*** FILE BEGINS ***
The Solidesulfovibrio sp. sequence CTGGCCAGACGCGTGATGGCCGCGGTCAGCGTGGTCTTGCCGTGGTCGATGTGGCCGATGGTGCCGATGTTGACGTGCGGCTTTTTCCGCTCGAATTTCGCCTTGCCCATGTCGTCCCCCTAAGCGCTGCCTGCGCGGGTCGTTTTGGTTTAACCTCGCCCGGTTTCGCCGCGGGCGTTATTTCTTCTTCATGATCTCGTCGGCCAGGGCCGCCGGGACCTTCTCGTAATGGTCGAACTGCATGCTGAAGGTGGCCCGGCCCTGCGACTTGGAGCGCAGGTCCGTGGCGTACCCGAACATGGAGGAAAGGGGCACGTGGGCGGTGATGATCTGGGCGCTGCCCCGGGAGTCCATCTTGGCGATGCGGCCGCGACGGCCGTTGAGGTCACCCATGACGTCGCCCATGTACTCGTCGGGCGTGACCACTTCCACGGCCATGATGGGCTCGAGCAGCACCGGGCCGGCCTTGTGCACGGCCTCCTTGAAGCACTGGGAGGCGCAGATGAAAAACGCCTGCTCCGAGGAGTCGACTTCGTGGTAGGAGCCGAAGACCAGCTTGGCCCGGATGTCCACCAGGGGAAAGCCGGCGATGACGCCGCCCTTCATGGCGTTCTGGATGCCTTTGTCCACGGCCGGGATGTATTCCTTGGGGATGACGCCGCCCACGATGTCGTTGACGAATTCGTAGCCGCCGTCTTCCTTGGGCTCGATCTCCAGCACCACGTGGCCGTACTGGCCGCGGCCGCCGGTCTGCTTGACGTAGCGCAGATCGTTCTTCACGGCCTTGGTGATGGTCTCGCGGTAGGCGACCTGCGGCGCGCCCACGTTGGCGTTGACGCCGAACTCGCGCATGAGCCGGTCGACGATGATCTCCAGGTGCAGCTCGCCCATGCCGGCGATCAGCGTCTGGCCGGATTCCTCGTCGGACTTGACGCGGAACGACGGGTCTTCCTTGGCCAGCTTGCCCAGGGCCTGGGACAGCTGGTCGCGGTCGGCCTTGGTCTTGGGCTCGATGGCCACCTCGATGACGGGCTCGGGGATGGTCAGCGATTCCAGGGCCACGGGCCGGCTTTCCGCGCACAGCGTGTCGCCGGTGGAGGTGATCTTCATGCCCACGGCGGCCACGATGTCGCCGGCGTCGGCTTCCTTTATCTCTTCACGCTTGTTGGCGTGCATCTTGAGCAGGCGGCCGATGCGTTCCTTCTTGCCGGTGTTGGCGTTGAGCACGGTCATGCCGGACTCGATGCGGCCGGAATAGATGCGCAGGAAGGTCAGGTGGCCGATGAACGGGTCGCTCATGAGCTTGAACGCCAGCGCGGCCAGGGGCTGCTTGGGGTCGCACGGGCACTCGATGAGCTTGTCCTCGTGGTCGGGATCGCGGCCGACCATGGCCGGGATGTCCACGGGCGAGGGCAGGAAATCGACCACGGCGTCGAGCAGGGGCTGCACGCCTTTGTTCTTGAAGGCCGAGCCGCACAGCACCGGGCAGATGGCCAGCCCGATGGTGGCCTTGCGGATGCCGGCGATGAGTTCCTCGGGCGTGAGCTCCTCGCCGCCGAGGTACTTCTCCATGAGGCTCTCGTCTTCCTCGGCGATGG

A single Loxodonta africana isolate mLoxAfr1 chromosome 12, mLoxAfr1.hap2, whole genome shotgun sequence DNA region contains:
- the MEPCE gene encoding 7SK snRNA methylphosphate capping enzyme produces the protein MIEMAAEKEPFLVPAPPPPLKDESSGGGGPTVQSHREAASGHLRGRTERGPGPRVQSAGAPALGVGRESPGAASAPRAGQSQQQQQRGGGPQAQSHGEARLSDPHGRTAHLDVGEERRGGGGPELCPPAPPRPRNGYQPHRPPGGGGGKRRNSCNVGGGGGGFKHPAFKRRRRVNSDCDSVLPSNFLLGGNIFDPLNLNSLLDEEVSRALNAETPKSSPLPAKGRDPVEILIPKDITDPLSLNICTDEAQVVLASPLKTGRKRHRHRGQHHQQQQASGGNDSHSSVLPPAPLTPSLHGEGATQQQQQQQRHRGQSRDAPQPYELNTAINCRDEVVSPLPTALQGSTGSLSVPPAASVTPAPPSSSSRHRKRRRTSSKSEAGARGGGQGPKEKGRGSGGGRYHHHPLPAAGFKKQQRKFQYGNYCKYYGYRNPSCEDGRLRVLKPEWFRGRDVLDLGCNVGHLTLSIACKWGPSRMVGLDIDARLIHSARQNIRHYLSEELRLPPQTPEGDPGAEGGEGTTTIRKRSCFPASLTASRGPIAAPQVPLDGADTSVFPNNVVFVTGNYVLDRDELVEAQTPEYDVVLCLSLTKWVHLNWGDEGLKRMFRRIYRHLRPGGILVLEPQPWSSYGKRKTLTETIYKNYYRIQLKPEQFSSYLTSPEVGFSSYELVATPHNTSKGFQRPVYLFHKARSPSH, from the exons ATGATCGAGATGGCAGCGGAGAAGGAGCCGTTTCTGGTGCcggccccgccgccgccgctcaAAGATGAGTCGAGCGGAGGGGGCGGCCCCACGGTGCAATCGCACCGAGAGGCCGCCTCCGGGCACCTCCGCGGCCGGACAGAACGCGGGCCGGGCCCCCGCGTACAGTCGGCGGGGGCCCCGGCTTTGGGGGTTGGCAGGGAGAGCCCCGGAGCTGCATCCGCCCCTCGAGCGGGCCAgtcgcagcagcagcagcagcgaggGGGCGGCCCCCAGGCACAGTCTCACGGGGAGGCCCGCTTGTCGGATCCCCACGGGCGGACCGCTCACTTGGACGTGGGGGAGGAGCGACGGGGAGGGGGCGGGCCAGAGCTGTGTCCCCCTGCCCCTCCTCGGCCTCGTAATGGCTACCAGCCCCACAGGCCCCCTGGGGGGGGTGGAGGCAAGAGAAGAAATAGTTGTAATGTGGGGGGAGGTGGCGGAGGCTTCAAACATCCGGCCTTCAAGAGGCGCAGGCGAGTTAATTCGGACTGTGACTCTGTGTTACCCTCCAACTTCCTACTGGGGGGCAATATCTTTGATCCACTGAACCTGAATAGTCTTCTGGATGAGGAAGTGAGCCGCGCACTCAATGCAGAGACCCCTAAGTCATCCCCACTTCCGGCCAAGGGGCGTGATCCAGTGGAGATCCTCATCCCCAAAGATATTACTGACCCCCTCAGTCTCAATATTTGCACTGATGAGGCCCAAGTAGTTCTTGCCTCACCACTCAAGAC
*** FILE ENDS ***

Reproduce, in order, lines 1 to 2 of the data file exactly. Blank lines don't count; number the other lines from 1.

The Solidesulfovibrio sp. sequence CTGGCCAGACGCGTGATGGCCGCGGTCAGCGTGGTCTTGCCGTGGTCGATGTGGCCGATGGTGCCGATGTTGACGTGCGGCTTTTTCCGCTCGAATTTCGCCTTGCCCATGTCGTCCCCCTAAGCGCTGCCTGCGCGGGTCGTTTTGGTTTAACCTCGCCCGGTTTCGCCGCGGGCGTTATTTCTTCTTCATGATCTCGTCGGCCAGGGCCGCCGGGACCTTCTCGTAATGGTCGAACTGCATGCTGAAGGTGGCCCGGCCCTGCGACTTGGAGCGCAGGTCCGTGGCGTACCCGAACATGGAGGAAAGGGGCACGTGGGCGGTGATGATCTGGGCGCTGCCCCGGGAGTCCATCTTGGCGATGCGGCCGCGACGGCCGTTGAGGTCACCCATGACGTCGCCCATGTACTCGTCGGGCGTGACCACTTCCACGGCCATGATGGGCTCGAGCAGCACCGGGCCGGCCTTGTGCACGGCCTCCTTGAAGCACTGGGAGGCGCAGATGAAAAACGCCTGCTCCGAGGAGTCGACTTCGTGGTAGGAGCCGAAGACCAGCTTGGCCCGGATGTCCACCAGGGGAAAGCCGGCGATGACGCCGCCCTTCATGGCGTTCTGGATGCCTTTGTCCACGGCCGGGATGTATTCCTTGGGGATGACGCCGCCCACGATGTCGTTGACGAATTCGTAGCCGCCGTCTTCCTTGGGCTCGATCTCCAGCACCACGTGGCCGTACTGGCCGCGGCCGCCGGTCTGCTTGACGTAGCGCAGATCGTTCTTCACGGCCTTGGTGATGGTCTCGCGGTAGGCGACCTGCGGCGCGCCCACGTTGGCGTTGACGCCGAACTCGCGCATGAGCCGGTCGACGATGATCTCCAGGTGCAGCTCGCCCATGCCGGCGATCAGCGTCTGGCCGGATTCCTCGTCGGACTTGACGCGGAACGACGGGTCTTCCTTGGCCAGCTTGCCCAGGGCCTGGGACAGCTGGTCGCGGTCGGCCTTGGTCTTGGGCTCGATGGCCACCTCGATGACGGGCTCGGGGATGGTCAGCGATTCCAGGGCCACGGGCCGGCTTTCCGCGCACAGCGTGTCGCCGGTGGAGGTGATCTTCATGCCCACGGCGGCCACGATGTCGCCGGCGTCGGCTTCCTTTATCTCTTCACGCTTGTTGGCGTGCATCTTGAGCAGGCGGCCGATGCGTTCCTTCTTGCCGGTGTTGGCGTTGAGCACGGTCATGCCGGACTCGATGCGGCCGGAATAGATGCGCAGGAAGGTCAGGTGGCCGATGAACGGGTCGCTCATGAGCTTGAACGCCAGCGCGGCCAGGGGCTGCTTGGGGTCGCACGGGCACTCGATGAGCTTGTCCTCGTGGTCGGGATCGCGGCCGACCATGGCCGGGATGTCCACGGGCGAGGGCAGGAAATCGACCACGGCGTCGAGCAGGGGCTGCACGCCTTTGTTCTTGAAGGCCGAGCCGCACAGCACCGGGCAGATGGCCAGCCCGATGGTGGCCTTGCGGATGCCGGCGATGAGTTCCTCGGGCGTGAGCTCCTCGCCGCCGAGGTACTTCTCCATGAGGCTCTCGTCTTCCTCGGCGATGG

A single Loxodonta africana isolate mLoxAfr1 chromosome 12, mLoxAfr1.hap2, whole genome shotgun sequence DNA region contains: